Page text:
James F. "Jim" Igou
Died: January 23, 2015
Born in 1927 in Iowa City, Iowa, Jim "J.I." Igou fell in love with airplanes when his grandfather took him to an airport to see Ford Tri-Motors delivering the mail and passengers. At the age of four, Jim knew he would one day become a pilot.
Eighteen years old in 1944, Jim enlisted in the U.S. Army and was assigned to the Army Air Corps Cadet Program. It was as close to being a military pilot he would get. Late in the war, the military had all the pilots it needed and the pilot training programs were being phased out. Mechanically inclined, his military career moved to aircraft maintenance and training. After becoming a B-29 mechanic he was later a B-29 maintenance instructor. Jim's last Army assignment was as crew chief in the 53rd Weather Squadron flying aboard B-17s.
In 1947, Jim began his civilian aviation career at the Spartan School of Aeronautics in Tulsa, Oklahoma. There Jim learned to fly Piper J-3s and Stinson L-5s eventually becoming a flight instructor. His first job after Spartan was as an instructor and charter pilot in Baraboo, Wisconsin. He began crop dusting in 1952. Jim went to work for Aerial Blight Control in West Bend, Wisconsin, in 1953. Jim worked as a crop dusting pilot during the "season" and rebuilt Stearmans during the "off-season."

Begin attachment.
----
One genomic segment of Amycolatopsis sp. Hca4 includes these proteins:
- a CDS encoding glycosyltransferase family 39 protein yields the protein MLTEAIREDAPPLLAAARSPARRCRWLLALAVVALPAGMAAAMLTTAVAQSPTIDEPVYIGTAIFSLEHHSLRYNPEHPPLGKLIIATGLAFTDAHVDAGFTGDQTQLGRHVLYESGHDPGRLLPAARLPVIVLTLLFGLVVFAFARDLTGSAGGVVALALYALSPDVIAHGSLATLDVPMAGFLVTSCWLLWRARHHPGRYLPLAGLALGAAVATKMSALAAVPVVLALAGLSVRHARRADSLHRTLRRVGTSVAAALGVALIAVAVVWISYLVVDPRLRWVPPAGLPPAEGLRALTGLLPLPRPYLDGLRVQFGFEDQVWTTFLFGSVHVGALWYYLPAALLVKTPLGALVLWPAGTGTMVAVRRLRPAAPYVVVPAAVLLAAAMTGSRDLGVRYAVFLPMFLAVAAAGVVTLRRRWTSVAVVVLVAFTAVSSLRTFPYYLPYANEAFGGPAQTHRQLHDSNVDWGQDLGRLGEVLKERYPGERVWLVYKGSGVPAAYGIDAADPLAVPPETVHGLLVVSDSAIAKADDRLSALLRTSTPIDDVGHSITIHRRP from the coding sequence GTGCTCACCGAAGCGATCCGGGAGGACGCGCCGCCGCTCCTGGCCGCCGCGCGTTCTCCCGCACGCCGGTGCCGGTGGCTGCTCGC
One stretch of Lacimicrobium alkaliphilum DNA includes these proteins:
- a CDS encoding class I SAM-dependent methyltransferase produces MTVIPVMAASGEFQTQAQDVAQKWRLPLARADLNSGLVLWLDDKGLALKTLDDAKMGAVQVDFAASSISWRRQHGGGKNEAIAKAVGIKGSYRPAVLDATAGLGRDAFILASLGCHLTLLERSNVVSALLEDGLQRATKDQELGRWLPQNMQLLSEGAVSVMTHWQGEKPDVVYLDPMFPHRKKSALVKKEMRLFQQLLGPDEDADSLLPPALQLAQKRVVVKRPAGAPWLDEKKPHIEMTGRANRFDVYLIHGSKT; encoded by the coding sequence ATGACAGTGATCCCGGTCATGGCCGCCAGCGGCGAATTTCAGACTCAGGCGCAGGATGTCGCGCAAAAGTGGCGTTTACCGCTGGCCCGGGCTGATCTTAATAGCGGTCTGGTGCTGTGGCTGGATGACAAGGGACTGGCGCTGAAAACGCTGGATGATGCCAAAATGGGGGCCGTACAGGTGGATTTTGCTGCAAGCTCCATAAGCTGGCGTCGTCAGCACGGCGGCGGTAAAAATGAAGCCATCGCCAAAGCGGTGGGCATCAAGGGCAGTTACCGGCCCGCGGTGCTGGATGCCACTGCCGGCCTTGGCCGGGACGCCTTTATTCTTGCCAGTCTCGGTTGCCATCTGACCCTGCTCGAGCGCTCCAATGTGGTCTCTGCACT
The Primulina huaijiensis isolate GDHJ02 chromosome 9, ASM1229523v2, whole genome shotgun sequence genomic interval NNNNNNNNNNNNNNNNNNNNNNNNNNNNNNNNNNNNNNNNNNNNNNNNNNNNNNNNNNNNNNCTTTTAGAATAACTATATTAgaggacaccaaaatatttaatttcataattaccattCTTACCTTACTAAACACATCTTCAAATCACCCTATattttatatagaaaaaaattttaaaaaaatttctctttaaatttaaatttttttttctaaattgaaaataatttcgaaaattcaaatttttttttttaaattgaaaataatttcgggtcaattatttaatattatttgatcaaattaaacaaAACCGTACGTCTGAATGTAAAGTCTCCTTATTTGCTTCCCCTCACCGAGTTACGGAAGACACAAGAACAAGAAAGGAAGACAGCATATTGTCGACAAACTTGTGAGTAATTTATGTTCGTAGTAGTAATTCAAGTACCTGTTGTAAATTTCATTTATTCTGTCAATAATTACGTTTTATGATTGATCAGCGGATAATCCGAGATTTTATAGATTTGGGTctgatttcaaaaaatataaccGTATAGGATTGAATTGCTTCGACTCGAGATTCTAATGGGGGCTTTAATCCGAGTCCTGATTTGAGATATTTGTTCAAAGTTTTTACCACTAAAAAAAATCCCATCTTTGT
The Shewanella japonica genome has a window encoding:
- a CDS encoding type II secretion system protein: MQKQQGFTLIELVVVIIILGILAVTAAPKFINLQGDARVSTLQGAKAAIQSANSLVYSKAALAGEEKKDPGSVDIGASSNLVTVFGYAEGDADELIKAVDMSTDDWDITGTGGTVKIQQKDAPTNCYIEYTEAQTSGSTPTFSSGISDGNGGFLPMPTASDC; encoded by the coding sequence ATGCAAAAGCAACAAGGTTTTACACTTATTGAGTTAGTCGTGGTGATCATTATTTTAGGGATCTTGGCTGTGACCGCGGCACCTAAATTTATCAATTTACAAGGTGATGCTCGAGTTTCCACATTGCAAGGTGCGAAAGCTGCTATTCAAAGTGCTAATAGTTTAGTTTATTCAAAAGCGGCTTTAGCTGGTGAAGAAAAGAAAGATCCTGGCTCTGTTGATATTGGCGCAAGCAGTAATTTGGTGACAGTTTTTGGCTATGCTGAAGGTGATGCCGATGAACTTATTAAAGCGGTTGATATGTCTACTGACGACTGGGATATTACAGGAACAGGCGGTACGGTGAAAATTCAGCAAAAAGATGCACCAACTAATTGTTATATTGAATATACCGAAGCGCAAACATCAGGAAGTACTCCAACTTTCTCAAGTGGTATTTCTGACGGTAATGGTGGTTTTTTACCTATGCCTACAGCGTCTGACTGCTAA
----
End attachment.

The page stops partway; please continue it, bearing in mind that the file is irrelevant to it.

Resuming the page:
By 1960, Jim had earned his FAA Airframe and Powerplant Mechanic certificate moving to Florida and began rebuilding P-51s for Cavlier Aircraft. He added the Inspection Authorization in 1971. By this time, Jim had been involved in rebuilding thirty-three Stearmans.
Jim and his wife, Dixie, returned to West Bend in 1970, setting down roots and raising their two children. Jim was asked to develop an agricultural pilot school as a division of Aerial Blight Control. After establishing the school, Jim oversaw the school's operation until it closed in 1975. He became a fixture at Hartford Municipal Airport (HXF) and did work for several fixed base operators through the years.
Jim's life work as an aircraft mechanic was recognized in 1999 when he received the FAA's Charles Taylor Master Mechanic award. Logging 21,000 flying hours, most of them in ag planes in his twenty-five year spraying career, the FAA recognized him again in 2007 with the prestigious Wright Brothers Master Pilot award. Jim passed away in January 2015, leaving a legacy that inspired many to become pilots.